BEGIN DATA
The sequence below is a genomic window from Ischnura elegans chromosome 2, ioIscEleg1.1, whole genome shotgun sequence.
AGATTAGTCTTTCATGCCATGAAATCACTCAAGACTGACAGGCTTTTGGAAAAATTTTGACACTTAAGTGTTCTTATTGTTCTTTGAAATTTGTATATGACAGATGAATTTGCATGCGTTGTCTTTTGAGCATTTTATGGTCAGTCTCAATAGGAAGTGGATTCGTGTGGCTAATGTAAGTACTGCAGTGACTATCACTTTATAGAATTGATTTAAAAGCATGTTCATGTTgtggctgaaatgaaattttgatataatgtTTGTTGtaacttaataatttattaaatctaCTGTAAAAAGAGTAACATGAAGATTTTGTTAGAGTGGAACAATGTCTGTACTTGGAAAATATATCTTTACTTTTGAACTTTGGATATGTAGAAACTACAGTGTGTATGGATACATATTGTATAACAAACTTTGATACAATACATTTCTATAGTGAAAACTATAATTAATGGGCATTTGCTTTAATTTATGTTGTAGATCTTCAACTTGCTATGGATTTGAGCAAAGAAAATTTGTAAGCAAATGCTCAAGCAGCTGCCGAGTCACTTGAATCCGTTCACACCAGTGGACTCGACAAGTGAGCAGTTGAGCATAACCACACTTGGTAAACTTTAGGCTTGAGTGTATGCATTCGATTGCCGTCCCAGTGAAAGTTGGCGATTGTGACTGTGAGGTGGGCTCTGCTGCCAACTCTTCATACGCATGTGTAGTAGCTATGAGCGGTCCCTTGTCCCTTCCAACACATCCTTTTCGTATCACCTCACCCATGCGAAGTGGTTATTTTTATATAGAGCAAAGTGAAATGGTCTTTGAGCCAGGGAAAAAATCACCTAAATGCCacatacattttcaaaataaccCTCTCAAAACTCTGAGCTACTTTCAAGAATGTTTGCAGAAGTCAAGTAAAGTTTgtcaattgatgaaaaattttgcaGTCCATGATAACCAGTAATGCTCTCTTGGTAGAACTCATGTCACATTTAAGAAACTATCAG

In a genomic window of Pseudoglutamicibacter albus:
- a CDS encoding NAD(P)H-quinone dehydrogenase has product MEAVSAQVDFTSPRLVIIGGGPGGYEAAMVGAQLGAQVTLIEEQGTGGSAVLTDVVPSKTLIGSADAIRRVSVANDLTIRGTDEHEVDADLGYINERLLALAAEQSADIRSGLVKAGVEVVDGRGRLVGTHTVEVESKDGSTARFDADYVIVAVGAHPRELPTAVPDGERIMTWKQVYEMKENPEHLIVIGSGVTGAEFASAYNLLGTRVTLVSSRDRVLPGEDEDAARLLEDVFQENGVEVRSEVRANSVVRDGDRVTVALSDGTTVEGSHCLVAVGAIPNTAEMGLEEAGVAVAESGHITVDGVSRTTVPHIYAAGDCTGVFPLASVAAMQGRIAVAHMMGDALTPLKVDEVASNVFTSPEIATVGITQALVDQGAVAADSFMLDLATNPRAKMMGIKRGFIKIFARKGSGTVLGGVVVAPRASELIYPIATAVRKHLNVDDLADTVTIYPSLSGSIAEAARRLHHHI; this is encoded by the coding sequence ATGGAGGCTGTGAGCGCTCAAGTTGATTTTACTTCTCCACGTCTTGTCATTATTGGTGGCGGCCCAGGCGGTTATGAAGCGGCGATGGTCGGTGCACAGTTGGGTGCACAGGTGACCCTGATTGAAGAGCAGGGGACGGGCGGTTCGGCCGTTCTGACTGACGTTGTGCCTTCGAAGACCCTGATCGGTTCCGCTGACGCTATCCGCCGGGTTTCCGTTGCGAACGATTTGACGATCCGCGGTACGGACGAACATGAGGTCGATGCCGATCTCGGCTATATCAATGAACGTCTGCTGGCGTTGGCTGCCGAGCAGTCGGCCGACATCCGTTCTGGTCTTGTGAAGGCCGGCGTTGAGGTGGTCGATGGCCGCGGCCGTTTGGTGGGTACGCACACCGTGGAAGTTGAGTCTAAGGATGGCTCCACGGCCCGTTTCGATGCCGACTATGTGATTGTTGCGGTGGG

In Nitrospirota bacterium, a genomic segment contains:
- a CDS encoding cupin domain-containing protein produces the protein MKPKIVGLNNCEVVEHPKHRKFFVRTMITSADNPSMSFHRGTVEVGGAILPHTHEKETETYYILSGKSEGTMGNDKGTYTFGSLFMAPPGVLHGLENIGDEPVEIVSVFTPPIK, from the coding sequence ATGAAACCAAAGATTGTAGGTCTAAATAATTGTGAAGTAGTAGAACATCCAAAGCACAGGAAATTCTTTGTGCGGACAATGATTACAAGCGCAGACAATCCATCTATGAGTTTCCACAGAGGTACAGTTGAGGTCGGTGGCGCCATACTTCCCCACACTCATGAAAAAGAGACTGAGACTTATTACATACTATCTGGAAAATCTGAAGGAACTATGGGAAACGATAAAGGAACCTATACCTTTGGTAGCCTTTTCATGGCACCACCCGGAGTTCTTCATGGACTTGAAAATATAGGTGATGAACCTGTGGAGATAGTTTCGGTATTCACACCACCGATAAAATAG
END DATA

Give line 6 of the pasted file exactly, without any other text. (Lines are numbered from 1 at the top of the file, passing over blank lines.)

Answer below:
- a CDS encoding cupin domain-containing protein produces the protein MKPKIVGLNNCEVVEHPKHRKFFVRTMITSADNPSMSFHRGTVEVGGAILPHTHEKETETYYILSGKSEGTMGNDKGTYTFGSLFMAPPGVLHGLENIGDEPVEIVSVFTPPIK, from the coding sequence ATGAAACCAAAGATTGTAGGTCTAAATAATTGTGAAGTAGTAGAACATCCAAAGCACAGGAAATTCTTTGTGCGGACAATGATTACAAGCGCAGACAATCCATCTATGAGTTTCCACAGAGGTACAGTTGAGGTCGGTGGCGCCATACTTCCCCACACTCATGAAAAAGAGACTGAGACTTATTACATACTATCTGGAAAATCTGAAGGAACTATGGGAAACGATAAAGGAACCTATACCTTTGGTAGCCTTTTCATGGCACCACCCGGAGTTCTTCATGGACTTGAAAATATAGGTGATGAACCTGTGGAGATAGTTTCGGTATTCACACCACCGATAAAATAG